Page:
Stupid subnetting question
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Thread: Stupid subnetting question

  1. #1
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    Stupid subnetting question

    Me and my friend use the same ISP. Our LAN IP's are 10.0.0.245 (me) and 10.0.1.27 (friend). Now, since both our subnet masks are 255.255.255.0, we can't access each other's computers using NetBIOS (basically \\10.0.0.245\sharename or \\mycomputername\sharename don't work). I got around this problem by simply changing both our subnet masks to 255.255.0.0. What I wanted to know is whether this has any effect on the network as a large and whether anything can be done to prevent users doing this.

    Cheers,
    cgkanchi
    Buy the Snakes of India book, support research and education (sorry the website has been discontinued)
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  2. #2
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    As a newbie, I didnt get ur question. But it is very strange ip configuration.
    First, ur ISP assigns to u a private IP range (10.x.x.x.x)? u dont have a iana ip address assigned? how do u go to internet? ISP proxy (or nat) ur requests?
    ALL users of that ISP shares the same address range? (it does not look like a PRIVATE if someone can see another one)
    Other odd thing is that u know their ip address but u cant get a route to it with a 24 bit mask. But U CAN get to it if 16 bit mask. That is really odd. Im assuming that u and ur friend are in distinct connections (not on same lan)
    I dont think that this change can cause a problem except that u bring to ur network thousands of unknown people....
    Meu sítio

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  3. #3
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    The subnet mask is used to determine whether the destination is local or remote. If the mask says the destination IP is local it sends out an ARP "who has 10.0.0.1". If the mask says the destination is remote it sends the packet to the default gateway for further routing.

    What you just told the two machines was that 10.0.x.x is on the local subnet which may or may not be true. You could be denying yourself some services if the service is actually across a router since the broadcast ARP message will not pass across the router and your system will therefore not be able to find the service, (unless a failed ARP request then has the packets sent to the default gateway - but I don't think that occurs - you might want to check though).

    A better subnet mask for those two subnet may be 255.255.252.0. That would allow you to see each other but also not fail out on services that may be across a router.

    Anyone else could do the same as you have done but since the mask only determines local/remote for the device there isn't any way I can think that it could be "exploited" in your case since it is used for outbound packets not inbound.
    Don\'t SYN us.... We\'ll SYN you.....
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  4. #4
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    if u change ur mask to enlarge ur network, u r telling to ur ip stack to "see" more hosts. If an attacker do the same, on same ISP, he/she can scan ur computer. Due to you have changed ur mask, ur ip stack will reply scan packets. is it a way to exploit the change?
    Meu sítio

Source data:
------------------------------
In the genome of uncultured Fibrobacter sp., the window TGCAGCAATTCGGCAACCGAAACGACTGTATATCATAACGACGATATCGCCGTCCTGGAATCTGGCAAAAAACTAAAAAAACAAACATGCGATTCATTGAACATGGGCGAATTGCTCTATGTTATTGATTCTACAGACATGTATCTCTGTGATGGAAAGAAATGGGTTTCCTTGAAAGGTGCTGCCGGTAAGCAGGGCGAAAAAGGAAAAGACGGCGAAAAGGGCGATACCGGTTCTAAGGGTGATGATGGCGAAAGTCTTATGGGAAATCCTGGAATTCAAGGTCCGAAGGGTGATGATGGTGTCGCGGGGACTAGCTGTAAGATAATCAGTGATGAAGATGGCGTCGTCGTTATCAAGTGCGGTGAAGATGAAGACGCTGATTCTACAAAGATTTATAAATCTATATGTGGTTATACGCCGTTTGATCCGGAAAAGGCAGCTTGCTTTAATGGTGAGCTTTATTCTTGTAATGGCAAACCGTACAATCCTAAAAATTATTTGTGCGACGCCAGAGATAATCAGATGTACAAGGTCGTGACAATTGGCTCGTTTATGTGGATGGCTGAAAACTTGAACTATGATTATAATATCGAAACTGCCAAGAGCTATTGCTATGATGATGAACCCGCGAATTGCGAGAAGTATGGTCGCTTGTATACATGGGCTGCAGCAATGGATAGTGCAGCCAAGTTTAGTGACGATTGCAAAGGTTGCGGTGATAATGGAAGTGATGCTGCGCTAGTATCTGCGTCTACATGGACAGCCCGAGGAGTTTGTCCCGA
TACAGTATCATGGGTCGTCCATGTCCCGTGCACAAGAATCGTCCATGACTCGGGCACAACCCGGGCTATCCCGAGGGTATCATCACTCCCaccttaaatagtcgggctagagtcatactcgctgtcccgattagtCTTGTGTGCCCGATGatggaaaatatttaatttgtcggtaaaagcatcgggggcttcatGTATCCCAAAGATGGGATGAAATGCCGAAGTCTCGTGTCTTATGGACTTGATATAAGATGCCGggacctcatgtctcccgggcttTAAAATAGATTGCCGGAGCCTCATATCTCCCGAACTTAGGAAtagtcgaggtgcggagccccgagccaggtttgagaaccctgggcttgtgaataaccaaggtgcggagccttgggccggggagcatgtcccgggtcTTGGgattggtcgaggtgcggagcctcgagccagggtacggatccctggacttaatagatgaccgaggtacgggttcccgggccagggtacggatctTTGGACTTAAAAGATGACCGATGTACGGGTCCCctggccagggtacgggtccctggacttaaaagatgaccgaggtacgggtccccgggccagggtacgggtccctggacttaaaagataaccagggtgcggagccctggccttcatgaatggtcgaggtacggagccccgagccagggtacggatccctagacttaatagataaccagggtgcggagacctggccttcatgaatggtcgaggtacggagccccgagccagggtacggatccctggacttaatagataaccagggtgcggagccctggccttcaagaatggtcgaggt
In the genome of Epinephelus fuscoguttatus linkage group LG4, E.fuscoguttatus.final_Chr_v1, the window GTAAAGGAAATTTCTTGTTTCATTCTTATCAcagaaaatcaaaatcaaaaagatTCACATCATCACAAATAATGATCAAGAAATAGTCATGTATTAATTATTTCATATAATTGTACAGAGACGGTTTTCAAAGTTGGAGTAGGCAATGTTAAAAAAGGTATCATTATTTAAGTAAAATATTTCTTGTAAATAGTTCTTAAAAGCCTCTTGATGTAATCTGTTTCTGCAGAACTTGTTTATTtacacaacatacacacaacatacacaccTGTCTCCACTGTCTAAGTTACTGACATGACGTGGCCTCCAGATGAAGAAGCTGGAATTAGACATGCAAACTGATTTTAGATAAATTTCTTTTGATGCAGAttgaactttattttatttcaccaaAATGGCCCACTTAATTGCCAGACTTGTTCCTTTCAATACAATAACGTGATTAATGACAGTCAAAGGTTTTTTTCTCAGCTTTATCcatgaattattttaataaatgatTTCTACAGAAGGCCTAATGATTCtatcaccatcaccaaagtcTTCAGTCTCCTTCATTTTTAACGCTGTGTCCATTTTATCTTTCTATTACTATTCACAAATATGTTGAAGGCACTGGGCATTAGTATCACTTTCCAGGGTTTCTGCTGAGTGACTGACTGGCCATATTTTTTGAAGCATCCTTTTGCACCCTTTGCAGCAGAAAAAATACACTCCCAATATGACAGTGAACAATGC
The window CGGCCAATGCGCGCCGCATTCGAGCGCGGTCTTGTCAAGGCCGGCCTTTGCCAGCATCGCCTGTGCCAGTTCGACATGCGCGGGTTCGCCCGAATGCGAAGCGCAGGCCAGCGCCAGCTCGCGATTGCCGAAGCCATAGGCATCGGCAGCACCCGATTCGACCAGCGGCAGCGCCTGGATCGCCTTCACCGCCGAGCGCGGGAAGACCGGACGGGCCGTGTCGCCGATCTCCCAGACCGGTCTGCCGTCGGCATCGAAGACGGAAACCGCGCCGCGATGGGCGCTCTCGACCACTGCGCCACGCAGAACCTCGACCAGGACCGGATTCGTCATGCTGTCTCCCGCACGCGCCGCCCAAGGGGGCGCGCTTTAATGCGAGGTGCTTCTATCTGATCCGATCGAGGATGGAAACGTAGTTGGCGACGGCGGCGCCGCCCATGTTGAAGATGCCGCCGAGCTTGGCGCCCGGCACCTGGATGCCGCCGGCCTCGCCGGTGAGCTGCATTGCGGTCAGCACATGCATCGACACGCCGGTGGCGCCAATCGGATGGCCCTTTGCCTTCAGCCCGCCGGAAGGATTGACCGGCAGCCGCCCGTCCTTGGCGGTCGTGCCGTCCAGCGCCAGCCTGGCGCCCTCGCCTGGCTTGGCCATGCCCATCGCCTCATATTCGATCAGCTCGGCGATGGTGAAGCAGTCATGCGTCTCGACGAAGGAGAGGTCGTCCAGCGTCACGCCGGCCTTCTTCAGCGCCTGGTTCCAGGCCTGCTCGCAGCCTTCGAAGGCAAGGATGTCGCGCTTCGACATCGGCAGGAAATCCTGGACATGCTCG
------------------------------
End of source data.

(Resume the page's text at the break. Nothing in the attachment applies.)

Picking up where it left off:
FORMAT C: Yes ...Yes??? ...Nooooo!!! ^C ^C ^C ^C ^C
    If I die before I sleep, I pray the Lord my soul to encrypt.
    If I die before I wake, I pray the Lord my soul to brake.

  5. #5
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    Heya TS,
    Thanks for the reply. However, since nothing broke, I'm assuming that we're both on the same subnet, which is very likely since we live in opposite buildings. I always thought that subnet masks were always constant (255) or variable (0) and no in between values were allowed. Guess not.

    Cheers,
    cgkanchi

    PS: I'm only this bad at networking, nothing else .
    Buy the Snakes of India book, support research and education (sorry the website has been discontinued)
    My blog: http://biology000.blogspot.com

  6. #6
    Senior Member OverdueSpy's Avatar
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    I think you should reconsider using netbios. cacosapo kind of hit around this concept, but did not make it clear. What you see with netbios everyone else sees with netbios. Additionally, if the system on the other end has additional trusts set up, then unless the remote admin is really on the ball, you are letting your system show up on everyone elses netbios schemes. Netbios is especially vulnerable to informational type pre attacks . It would be much smarter and safer to set up a VPN. Think of netbios as unprotected computer sex, where your computer is sleeping with every computer that your partner's computer has slept with, and so on - and so on.


    Now this link is to a hacking type web page, however it touches on just the tip of the iceburg, where netbios attacks are concerned.
    http://alliancedethroned.webspace4free.biz/NetBios1.htm
    The mentally handicaped are persecuted in this great country, and I say rightfully so! These people are NUTS!!!!

  7. #7
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    Originally posted here by cgkanchi
    I always thought that subnet masks were always constant (255) or variable (0) and no in between values were allowed. Guess not.
    This is called VLSM (Variable Length Subnet Mask) or CIDR (Class-less Internet Domain Routing) depending on the location and/or purpose. That's where the subnet mask "slash-notation" (/16, /32) is from, the number being the number of bits used for the mask. 255.255.255.0 = /24, 255.255.252.0 = /22.


    Now as far as the original question goes, using the Ip address in the unc path (\\10.0.0.X\) should normally work even between subnets, unless your ISP's router filters on ports 137-139 (NBT), 445 (SMB over TCP), which would be my guess...

    The only diffrence when on diffrent subnets (without special configuration) is that you won't see the other computer(s) in the network neighbourhood since WINS uses broadcasts which won't be forwarded on the other subnet.

    Ammo
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  8. #8
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    OverdueSpy,
    I am aware of the perils of using NetBIOS. But it's simple and easy. Also, I only create the share when my friend wants to transfer something and then delete it when it's done. I've also locked down the share so that only a person who is a member of the ShareUsers group (which is only my friend) has any access to the share, and that too read only. Plus, since I've disabled NetBIOS over TCP/IP, no one outside the lan can access my share anyway.